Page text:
R.B. and C.W. are employees of HealthMedia, Inc., the company that developed and distributes the digital coaching program. R.B. is a shareholder in Johnson & Johnson, the parent company of HealthMedia. R.S. received compensation from HealthMedia, Inc. for work on this article.
Demographic and clinical characteristics of individuals utilizing an internet-based digital coaching program for recovering from binge eating†
Article first published online: 26 OCT 2010
Copyright © 2010 Wiley Periodicals, Inc.
International Journal of Eating Disorders
Volume 44, Issue 7, pages 639–646, November 2011
How to Cite
Bedrosian, R. C., Striegel-Moore, R. H. and Wang, C. (2011), Demographic and clinical characteristics of individuals utilizing an internet-based digital coaching program for recovering from binge eating. Int. J. Eat. Disord., 44: 639–646. doi: 10.1002/eat.20844
The contents of this study are solely the responsibility of the authors and do not necessarily represent the official views of the NIH.
- Issue published online: 13 OCT 2011
- Article first published online: 26 OCT 2010
- Manuscript Accepted: 26 JUN 2010
- Manuscript Revised: 7 MAY 2010
- Manuscript Received: 11 MAR 2010
- National Institute of Mental Health. Grant Number: MH61054
- eating disorders;
- binge eating;
- digital coaching;
- self-help treatment
While digital coaching self-help interventions to facilitate behavioral change are offered increasingly on the Internet, few studies have examined who uses them. This study examined demographic and clinical characteristics of adults who accessed a self-help program for binge eaters made available to them via their employers or health plans.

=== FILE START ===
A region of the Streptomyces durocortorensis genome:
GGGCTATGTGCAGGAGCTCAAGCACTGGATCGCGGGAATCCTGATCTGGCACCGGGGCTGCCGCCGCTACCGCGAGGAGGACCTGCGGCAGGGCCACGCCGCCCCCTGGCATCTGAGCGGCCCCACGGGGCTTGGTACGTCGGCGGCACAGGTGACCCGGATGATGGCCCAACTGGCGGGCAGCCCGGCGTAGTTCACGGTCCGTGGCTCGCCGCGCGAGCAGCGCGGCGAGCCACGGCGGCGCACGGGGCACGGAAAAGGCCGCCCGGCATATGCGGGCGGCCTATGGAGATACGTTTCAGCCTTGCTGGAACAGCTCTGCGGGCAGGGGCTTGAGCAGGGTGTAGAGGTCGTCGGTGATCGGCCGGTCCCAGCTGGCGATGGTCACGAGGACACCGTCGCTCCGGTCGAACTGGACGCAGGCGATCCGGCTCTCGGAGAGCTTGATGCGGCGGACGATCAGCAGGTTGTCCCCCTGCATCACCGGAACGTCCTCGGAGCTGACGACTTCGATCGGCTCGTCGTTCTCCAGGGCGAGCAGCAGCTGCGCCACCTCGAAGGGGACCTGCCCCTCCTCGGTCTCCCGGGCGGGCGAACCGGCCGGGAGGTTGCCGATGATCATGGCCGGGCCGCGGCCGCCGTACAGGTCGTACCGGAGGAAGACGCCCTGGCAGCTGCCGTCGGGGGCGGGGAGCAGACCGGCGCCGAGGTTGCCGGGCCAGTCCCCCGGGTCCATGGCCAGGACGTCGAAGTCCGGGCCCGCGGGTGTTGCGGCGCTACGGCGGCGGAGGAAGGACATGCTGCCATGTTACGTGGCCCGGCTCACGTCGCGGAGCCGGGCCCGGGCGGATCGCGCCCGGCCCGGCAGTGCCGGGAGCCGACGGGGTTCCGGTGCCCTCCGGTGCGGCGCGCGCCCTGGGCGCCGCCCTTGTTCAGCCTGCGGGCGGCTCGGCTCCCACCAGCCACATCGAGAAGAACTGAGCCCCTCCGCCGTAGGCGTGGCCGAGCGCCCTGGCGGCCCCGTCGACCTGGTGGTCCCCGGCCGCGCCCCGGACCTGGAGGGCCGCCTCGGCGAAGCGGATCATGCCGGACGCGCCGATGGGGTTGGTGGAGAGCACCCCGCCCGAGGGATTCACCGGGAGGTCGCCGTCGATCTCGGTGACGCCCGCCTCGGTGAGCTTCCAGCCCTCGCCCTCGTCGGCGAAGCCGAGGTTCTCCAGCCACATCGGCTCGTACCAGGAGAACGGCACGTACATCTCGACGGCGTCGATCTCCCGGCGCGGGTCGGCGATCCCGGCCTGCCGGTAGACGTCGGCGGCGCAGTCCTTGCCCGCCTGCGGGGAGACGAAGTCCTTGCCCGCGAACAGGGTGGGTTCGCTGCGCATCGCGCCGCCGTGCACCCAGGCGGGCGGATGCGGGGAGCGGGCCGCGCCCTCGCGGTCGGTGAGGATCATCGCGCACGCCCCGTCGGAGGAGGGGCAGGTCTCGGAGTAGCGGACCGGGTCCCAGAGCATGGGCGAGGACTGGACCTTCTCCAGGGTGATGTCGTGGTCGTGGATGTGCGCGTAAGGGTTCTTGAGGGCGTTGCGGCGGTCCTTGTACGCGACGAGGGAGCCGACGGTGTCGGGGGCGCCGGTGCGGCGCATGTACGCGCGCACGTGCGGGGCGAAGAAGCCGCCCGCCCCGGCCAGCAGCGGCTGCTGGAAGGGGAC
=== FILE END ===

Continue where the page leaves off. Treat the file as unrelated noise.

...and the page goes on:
Cross-sectional data from 4,051 men and women who registered for the online program during a 13-month period were used. Gender differences and differences across three diagnostic groupings based on self-reported symptoms were tested using t-tests and ANOVAs (dimensional variables) or Chi-Square analyses (categorical variables).
More women (3,053) than men (998) accessed the program. A majority of participants reported binge eating below frequency levels required for a clinical diagnosis, yet reported high levels of motivation to overcome their eating binges. Few had received prior treatment for an eating disorder. Although women reported greater symptomatology on most variables, these differences typically reflected small effects. Comparisons of diagnostic subgroups found few differences between those with probable diagnoses of bulimia nervosa or binge eating disorder.
Digital coaching programs may be a viable treatment option, particularly for individuals with infrequent binge eating who otherwise might not seek or receive treatment. © 2010 by Wiley Periodicals, Inc. Int J Eat Disord 2010